Shrub or tree to 15 m, 1 m dbh. Bark dark grey and divided into rectangular plates. Branchlets grey-tomentose to brown and glabrous. Leaves evergreen, 2–4(–6) × 3–4.5(–8) cm, obovate or elliptic or rarely circular, leathery, upper surface greyish green, lower surface white or glaucous with stellate tomentum, 6–7(–8) secondary veins on each side of the midrib, margins entire or with spiny teeth, revolute, apex acute to rounded; the leaves on one plant range from entire to having 1–14 holly-like spines; petiole 0.3–0.6 cm long with stellate pubescence. Male flowers in catkins, 3.3–5 cm long, lax, pubescent; stamens 5–7; anthers hairy, oblong c. 1.2 mm long, filaments 2 mm long. Infructescence 2–4.2 cm long with one cupule. Cupule cup-shaped with villous margins, 1.2–1.4 × 0.8–1 cm; scales elliptic to oblong and with appressed apices, lower scales tuberculate. Acorn elliptic, with half to three-quarters of its length enclosed in the cupule, 1.5–2.5 cm long, ripening the first year, stylopodium prominent. Flowering April to May, fruiting September (Pakistan). (Browicz & Menitsky 1971; Nasir 1976; Menitsky 2005).
Distribution Afghanistan India Jammu & Kashmir, Himachal Pradesh Pakistan North
Habitat Dry valleys of the western Himalayas and Hindu Kush between 1200 and 3000 m asl.
USDA Hardiness Zone 6
Conservation status Least concern (LC)
Taxonomic note Griffith (1848) described Q. baloot and Q. ilicifolia (as Q. ilicifolius) at the same time. He gave the name Q. baloot to plants with entire leaves that made medium-sized trees and Q. ilicifolia to plants with mostly very spiny leaves that made shrubs or small trees to 30 ft tall, and that he initially mistook for a holly. In his description of Q. ilicifolia he wrote “This is the Baloot!” and that it is “much cut for charcoal”. (Griffith & McClelland 1848). Q. ilicifolia Griff. is predated by Q. ilicifolia Wangenh. (1787).
Quercus baloot forms dense forests of robust trees at elevations between 1200 and 1700 m asl, due to higher humidity. Above 2000 m, it is found on dry soil in association with Pinus gerardiana. Between 2500 and 3000 m it is present as an understory shrub, associated with Picea smithiana, Pinus wallichiana, and Abies spectabilis (le Hardÿ de Beaulieu & Lamant 2010; Flora of Pakistan 2020).
While many of its associates in the wild were introduced to European horticulture in the mid 19th century, it appears that Q. baloot is a relative newcomer. Most of the specimens in cultivation originate from acorns collected by Shaun Haddock in northwest Pakistan in 1995. An airline pilot at the time, Haddock was able to use time off between flights to make several expeditions to the Swat Valley and collected acorns at c. 2200 m above Kalam (SPSH 002) and c. 1300 m near Marghazar (SPSH 009). His return to the UK coincided with a meeting of oak enthusiasts and the acorns were distributed to collectors and nurseries. Specimens from both collections have proved slow growers in Haddock’s Arboretum de la Bergerette in southwest France, despite having the benefit of summer heat, recommended for the species. It is possible that intermittent attacks of anthracnose are to blame. By early 2021 the largest in a group of 4 of the 002 collection was 4.4 m × 11 cm at 80 cm while 009 had reached 4.4 m × 10 cm. Both have been producing acorns for several years (S. Haddock pers. comm. 2021). The higher altitude seed was slower to germinate and at Arboretum de la Bergerette has produced trees with spinier leaves than the single survivor from further down the valley. The bristles are exceptionally sharp, and as with other section Ilex oaks, the leaves on the outside of the crown are spiny, designed to repel browsing animals, while those closer to the trunk are often entire, requiring no such protection. The lower altitude seed has a higher proportion of leaves with entire margins. A characteristic of Q. baloot is that undulating leaf margins cause the spines to present themselves both above and below the plane of the leaf. A plant from the SPSH 002 collection at the Sir Harold Hillier Gardens, England, reached 2.9 m but was removed in 2010; a second tree survives but has not performed as well and was 1 m tall in 2020 (B. Clarke pers. comm.). Plants planted in Luxembourg and Germany did not survive severe winters. At Chevithorne Barton, England, a specimen likewise developed slowly, though was reported to have improved somewhat after being moved to a warmer and drier environment. At Wynkcoombe Arboretum in West Sussex, England, a specimen of the same origin sourced via Mallet Court Nursery has reached 3.6 m (N. Smith, pers. comm. 2020). A specimen from the SPSH 009 collection is flourishing at Grigadale Arboretum in Argentina, where it had exceeded 6 m by 2018, the tallest record for this species in cultivation (Haddock 2016).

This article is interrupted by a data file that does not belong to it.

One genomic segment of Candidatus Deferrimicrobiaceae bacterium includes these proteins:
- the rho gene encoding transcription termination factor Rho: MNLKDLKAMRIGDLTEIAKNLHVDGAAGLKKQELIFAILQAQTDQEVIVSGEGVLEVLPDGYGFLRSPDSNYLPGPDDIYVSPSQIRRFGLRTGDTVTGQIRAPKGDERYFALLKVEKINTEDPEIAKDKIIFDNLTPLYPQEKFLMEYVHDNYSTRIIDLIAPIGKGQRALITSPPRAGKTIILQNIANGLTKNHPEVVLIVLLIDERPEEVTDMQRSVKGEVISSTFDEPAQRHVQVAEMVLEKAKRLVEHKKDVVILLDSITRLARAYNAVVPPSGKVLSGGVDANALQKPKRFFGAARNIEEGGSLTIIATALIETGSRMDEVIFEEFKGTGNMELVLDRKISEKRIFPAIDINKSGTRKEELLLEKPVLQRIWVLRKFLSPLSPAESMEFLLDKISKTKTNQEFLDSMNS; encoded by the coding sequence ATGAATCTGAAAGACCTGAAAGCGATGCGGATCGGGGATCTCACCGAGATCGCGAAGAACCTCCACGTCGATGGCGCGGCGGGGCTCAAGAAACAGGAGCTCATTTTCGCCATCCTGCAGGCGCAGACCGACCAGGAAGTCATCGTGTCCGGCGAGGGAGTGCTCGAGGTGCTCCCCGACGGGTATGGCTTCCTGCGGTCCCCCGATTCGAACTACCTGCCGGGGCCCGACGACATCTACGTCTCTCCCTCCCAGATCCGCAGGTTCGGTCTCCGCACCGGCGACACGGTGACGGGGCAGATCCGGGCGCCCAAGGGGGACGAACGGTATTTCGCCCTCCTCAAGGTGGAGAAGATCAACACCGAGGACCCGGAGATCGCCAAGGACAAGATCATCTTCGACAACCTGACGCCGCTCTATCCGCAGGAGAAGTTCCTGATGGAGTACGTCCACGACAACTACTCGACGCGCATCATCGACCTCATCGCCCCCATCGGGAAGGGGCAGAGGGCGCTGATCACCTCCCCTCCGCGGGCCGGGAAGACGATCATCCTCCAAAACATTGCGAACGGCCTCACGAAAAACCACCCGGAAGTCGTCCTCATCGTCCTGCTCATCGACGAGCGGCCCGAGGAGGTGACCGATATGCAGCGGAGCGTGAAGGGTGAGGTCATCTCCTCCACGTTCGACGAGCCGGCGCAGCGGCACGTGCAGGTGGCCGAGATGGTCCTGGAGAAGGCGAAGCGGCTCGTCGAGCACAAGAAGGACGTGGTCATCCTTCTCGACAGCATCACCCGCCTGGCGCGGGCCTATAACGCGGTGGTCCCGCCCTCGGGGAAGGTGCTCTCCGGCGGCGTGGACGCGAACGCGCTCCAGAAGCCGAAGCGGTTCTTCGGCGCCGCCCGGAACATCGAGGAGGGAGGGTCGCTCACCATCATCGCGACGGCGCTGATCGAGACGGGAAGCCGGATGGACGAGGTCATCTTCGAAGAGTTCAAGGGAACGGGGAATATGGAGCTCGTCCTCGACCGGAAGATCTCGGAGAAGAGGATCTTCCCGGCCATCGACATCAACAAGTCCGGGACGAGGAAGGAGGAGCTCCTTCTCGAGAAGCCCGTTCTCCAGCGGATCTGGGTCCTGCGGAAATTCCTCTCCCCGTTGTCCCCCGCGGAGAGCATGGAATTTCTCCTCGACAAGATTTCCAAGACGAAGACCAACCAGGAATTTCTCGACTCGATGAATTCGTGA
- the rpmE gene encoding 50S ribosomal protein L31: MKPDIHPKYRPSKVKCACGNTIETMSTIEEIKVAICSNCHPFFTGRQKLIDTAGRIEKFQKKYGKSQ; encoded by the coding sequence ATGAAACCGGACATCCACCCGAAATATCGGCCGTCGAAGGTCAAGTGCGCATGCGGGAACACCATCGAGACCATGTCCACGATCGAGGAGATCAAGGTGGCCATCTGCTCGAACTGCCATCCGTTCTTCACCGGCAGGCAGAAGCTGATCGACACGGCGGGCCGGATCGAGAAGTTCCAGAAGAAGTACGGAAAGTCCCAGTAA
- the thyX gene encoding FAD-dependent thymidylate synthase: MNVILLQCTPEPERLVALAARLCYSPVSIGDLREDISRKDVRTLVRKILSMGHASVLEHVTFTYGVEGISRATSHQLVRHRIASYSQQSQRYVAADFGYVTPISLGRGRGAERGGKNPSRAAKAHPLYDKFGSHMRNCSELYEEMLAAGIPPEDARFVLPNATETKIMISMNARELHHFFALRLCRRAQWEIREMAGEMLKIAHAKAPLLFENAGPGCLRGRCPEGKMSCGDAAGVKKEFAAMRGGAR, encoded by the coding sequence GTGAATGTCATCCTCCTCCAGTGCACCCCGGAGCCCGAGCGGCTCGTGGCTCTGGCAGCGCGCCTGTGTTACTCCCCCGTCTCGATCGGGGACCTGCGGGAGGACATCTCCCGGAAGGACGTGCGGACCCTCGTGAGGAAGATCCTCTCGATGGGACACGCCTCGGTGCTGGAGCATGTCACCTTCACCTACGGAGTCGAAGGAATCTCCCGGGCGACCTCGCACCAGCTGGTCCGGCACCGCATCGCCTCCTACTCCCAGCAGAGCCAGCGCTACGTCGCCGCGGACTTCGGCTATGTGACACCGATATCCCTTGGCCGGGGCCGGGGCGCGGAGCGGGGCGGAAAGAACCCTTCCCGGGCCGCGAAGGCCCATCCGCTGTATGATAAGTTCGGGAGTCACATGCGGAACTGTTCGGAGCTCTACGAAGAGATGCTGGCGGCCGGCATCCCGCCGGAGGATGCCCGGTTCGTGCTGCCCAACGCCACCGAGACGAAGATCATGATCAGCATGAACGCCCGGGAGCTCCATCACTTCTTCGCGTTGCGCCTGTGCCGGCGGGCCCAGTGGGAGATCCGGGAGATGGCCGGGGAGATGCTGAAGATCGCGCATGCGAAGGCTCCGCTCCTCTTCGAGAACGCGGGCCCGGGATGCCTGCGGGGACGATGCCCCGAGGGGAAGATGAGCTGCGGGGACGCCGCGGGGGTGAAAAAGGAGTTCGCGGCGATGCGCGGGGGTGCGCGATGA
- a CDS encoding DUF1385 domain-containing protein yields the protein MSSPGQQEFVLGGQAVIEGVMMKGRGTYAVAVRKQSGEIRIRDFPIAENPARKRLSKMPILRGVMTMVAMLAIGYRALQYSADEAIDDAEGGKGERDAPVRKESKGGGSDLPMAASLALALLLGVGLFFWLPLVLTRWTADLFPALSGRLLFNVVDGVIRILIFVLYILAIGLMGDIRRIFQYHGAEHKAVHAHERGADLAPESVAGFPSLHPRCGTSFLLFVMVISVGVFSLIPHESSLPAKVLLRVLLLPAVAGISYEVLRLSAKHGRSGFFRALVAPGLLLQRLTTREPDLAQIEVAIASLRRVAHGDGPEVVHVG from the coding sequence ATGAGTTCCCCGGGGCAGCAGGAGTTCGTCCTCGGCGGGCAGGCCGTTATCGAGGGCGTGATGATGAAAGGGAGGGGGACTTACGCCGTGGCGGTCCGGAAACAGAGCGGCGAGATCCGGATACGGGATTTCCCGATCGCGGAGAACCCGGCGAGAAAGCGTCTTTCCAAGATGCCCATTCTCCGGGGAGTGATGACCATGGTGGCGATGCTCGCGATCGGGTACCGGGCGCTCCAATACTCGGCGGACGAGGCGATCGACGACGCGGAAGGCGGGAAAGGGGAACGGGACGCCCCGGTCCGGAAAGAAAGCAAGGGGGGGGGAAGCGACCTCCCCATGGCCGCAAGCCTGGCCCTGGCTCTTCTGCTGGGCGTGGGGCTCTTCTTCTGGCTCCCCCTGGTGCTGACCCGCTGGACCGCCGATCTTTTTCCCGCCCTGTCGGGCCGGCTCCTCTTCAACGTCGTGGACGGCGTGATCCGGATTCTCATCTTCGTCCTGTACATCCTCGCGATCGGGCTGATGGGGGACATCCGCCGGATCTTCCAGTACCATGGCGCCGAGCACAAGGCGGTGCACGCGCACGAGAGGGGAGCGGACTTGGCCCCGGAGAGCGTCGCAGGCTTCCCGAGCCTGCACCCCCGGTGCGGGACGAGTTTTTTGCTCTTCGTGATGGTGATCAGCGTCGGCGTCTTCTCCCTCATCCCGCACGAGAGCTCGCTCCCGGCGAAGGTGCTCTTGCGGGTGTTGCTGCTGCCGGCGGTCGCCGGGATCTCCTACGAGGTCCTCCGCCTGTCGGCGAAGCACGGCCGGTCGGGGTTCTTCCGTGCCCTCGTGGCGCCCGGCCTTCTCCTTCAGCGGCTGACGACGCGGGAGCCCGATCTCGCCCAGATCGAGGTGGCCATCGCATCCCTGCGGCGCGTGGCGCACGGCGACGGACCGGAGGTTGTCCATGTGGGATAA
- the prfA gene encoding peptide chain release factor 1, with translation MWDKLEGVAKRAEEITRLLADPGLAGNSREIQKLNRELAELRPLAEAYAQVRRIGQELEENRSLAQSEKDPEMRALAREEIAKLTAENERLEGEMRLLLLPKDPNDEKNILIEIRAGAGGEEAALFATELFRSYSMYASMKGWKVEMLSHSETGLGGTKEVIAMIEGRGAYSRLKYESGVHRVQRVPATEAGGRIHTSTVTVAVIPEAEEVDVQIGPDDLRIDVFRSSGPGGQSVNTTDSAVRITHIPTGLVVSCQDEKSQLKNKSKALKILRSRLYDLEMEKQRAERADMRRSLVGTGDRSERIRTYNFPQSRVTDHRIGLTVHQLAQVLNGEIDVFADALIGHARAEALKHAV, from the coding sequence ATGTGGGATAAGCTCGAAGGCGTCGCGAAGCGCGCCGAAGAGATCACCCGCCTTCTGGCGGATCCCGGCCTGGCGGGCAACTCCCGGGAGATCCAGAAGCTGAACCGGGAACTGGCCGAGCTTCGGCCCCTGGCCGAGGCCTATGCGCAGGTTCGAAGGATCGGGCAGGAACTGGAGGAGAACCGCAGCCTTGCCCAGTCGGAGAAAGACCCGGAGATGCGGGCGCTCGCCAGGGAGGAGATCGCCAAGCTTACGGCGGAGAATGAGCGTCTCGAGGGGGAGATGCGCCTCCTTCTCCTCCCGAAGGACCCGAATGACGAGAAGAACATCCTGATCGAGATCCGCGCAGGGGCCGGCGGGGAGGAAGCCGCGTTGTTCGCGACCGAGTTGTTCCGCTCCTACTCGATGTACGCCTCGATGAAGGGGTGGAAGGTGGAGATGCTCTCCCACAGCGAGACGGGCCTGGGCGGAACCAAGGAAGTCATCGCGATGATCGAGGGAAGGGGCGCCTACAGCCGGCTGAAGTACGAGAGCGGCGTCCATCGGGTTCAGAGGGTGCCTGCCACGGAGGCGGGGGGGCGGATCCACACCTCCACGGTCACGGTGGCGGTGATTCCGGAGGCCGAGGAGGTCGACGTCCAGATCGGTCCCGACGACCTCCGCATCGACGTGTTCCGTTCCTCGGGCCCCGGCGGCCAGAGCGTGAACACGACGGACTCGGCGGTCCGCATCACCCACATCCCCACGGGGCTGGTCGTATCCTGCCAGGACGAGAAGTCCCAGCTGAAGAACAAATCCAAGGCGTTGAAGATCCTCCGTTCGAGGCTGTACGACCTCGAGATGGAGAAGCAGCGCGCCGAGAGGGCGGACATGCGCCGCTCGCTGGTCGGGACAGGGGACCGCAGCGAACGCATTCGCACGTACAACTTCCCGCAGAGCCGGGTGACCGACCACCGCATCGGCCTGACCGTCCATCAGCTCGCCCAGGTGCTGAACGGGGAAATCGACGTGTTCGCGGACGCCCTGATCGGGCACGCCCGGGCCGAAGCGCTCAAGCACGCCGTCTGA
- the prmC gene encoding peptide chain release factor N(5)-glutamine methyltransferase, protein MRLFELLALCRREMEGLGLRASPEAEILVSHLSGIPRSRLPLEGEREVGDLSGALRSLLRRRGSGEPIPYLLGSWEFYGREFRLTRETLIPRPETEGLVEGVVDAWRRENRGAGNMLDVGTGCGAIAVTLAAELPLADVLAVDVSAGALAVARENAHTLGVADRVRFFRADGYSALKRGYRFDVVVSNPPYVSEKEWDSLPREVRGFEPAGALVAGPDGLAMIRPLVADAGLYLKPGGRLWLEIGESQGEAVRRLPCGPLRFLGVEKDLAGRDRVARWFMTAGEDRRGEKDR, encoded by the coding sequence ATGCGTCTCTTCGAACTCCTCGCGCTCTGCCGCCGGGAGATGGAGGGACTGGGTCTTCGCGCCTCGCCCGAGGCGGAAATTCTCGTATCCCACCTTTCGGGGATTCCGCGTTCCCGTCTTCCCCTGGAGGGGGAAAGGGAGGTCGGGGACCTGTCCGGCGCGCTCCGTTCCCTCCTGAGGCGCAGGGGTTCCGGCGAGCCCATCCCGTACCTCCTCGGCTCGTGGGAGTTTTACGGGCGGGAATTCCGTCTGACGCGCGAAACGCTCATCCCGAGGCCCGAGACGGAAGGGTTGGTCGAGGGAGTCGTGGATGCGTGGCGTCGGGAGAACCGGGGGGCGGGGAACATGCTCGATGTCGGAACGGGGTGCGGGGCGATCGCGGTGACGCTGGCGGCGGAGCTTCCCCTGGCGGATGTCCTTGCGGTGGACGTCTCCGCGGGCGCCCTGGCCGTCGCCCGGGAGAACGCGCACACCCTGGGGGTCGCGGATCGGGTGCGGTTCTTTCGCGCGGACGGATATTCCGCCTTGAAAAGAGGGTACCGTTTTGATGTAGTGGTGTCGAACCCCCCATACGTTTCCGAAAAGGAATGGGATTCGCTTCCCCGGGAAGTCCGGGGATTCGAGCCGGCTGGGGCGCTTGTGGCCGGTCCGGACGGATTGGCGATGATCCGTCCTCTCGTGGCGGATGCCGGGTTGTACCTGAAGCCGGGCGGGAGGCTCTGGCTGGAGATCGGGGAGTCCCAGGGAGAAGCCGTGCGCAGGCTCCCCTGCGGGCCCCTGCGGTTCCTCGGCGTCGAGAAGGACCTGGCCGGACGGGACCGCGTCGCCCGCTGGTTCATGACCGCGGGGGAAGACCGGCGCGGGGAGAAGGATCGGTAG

The only other introductions recorded were by Karl Fuchs in 1986, also from Pakistan (a specimen has survived in central Germany, and has very small, spiny leaves, resembling Q. coccifera), and by Jean Braud in 1997 from Asmar, Kunar province, Afghanistan (Grimshaw & Bayton 2009; le Hardÿ de Beaulieu & Lamant 2010).
The species was described in 1848; the epithet derives from the local name, balut, which is the word for oak in Persian. It is related to the Arab root of the Spanish word bellota (acorn) (A’lam 1988).